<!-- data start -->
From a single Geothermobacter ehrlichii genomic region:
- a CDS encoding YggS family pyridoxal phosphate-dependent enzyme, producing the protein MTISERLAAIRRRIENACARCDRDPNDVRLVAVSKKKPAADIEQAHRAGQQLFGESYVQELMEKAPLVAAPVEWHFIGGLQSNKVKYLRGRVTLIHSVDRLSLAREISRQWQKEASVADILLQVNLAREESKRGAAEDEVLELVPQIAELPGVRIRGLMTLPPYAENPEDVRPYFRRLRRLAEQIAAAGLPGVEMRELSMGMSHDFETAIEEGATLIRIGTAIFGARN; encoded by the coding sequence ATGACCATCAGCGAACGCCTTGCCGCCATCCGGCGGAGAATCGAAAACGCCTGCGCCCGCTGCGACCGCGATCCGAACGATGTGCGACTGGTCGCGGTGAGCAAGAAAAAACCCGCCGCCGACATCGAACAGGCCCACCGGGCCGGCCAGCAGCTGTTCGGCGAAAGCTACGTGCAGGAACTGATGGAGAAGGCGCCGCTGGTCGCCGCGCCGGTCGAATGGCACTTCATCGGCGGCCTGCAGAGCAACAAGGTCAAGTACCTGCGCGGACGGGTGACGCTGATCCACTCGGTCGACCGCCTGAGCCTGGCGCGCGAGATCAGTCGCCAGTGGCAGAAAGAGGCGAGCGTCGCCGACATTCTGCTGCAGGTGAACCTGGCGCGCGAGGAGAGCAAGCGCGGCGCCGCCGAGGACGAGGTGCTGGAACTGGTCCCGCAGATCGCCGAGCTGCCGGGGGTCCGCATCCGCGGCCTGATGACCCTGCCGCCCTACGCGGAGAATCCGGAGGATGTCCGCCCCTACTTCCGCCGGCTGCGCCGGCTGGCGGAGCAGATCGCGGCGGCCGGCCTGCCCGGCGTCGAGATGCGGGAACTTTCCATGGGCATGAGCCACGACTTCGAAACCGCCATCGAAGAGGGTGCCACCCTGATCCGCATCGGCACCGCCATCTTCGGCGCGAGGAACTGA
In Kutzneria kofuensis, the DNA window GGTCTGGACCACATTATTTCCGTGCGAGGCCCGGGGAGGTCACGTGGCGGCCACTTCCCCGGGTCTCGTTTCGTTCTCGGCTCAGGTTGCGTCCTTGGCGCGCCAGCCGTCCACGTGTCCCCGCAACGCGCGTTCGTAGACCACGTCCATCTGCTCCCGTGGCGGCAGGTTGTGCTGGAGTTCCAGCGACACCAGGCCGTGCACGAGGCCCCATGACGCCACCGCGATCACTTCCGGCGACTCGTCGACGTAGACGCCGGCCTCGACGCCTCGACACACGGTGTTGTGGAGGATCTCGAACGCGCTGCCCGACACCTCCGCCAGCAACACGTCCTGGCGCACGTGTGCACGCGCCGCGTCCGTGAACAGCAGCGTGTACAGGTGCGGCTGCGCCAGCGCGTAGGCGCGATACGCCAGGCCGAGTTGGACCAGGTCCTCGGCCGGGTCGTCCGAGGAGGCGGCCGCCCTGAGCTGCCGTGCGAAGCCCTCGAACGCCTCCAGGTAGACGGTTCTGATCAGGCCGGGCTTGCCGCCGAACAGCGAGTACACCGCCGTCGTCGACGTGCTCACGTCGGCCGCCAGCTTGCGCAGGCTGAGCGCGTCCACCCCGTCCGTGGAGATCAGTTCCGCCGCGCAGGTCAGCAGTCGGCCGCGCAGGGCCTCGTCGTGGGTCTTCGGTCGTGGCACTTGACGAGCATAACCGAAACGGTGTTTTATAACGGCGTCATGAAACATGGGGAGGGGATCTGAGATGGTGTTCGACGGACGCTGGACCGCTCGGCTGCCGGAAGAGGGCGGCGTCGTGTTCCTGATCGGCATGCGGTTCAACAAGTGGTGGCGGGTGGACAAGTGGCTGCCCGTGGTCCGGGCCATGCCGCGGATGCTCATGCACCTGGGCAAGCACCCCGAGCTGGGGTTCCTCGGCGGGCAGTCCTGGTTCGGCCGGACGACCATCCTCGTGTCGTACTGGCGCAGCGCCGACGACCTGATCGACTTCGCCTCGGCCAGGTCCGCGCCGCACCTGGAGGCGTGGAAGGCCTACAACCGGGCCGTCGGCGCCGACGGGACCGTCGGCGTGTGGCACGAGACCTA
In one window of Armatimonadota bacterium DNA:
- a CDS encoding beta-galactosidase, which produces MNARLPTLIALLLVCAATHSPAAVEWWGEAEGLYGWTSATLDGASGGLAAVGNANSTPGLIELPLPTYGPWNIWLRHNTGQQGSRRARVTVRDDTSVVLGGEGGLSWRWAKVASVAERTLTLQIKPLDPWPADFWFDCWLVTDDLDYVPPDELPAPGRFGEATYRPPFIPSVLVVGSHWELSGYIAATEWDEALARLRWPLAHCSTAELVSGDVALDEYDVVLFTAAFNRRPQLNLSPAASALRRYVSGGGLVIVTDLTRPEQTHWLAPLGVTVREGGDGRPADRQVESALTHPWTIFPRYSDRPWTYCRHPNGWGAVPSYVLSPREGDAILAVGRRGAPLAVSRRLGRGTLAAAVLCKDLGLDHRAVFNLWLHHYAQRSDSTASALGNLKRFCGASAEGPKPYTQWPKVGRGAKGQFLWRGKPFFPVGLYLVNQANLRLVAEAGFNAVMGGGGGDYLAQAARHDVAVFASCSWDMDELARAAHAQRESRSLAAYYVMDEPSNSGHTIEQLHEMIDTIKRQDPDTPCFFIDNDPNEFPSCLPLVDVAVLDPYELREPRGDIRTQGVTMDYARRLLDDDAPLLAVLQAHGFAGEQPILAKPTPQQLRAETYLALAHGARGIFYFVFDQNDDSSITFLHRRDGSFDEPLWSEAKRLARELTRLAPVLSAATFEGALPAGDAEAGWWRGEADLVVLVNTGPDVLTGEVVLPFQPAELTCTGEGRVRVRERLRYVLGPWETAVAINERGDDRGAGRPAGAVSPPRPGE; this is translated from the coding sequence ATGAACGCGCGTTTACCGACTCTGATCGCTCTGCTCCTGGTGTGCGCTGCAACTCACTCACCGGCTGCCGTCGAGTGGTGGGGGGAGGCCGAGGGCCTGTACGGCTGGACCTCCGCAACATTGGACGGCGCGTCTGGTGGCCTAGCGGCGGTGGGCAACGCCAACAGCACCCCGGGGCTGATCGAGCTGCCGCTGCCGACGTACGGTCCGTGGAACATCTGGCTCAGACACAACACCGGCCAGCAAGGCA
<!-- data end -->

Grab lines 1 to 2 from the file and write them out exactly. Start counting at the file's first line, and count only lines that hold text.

From a single Geothermobacter ehrlichii genomic region:
- a CDS encoding YggS family pyridoxal phosphate-dependent enzyme, producing the protein MTISERLAAIRRRIENACARCDRDPNDVRLVAVSKKKPAADIEQAHRAGQQLFGESYVQELMEKAPLVAAPVEWHFIGGLQSNKVKYLRGRVTLIHSVDRLSLAREISRQWQKEASVADILLQVNLAREESKRGAAEDEVLELVPQIAELPGVRIRGLMTLPPYAENPEDVRPYFRRLRRLAEQIAAAGLPGVEMRELSMGMSHDFETAIEEGATLIRIGTAIFGARN; encoded by the coding sequence ATGACCATCAGCGAACGCCTTGCCGCCATCCGGCGGAGAATCGAAAACGCCTGCGCCCGCTGCGACCGCGATCCGAACGATGTGCGACTGGTCGCGGTGAGCAAGAAAAAACCCGCCGCCGACATCGAACAGGCCCACCGGGCCGGCCAGCAGCTGTTCGGCGAAAGCTACGTGCAGGAACTGATGGAGAAGGCGCCGCTGGTCGCCGCGCCGGTCGAATGGCACTTCATCGGCGGCCTGCAGAGCAACAAGGTCAAGTACCTGCGCGGACGGGTGACGCTGATCCACTCGGTCGACCGCCTGAGCCTGGCGCGCGAGATCAGTCGCCAGTGGCAGAAAGAGGCGAGCGTCGCCGACATTCTGCTGCAGGTGAACCTGGCGCGCGAGGAGAGCAAGCGCGGCGCCGCCGAGGACGAGGTGCTGGAACTGGTCCCGCAGATCGCCGAGCTGCCGGGGGTCCGCATCCGCGGCCTGATGACCCTGCCGCCCTACGCGGAGAATCCGGAGGATGTCCGCCCCTACTTCCGCCGGCTGCGCCGGCTGGCGGAGCAGATCGCGGCGGCCGGCCTGCCCGGCGTCGAGATGCGGGAACTTTCCATGGGCATGAGCCACGACTTCGAAACCGCCATCGAAGAGGGTGCCACCCTGATCCGCATCGGCACCGCCATCTTCGGCGCGAGGAACTGA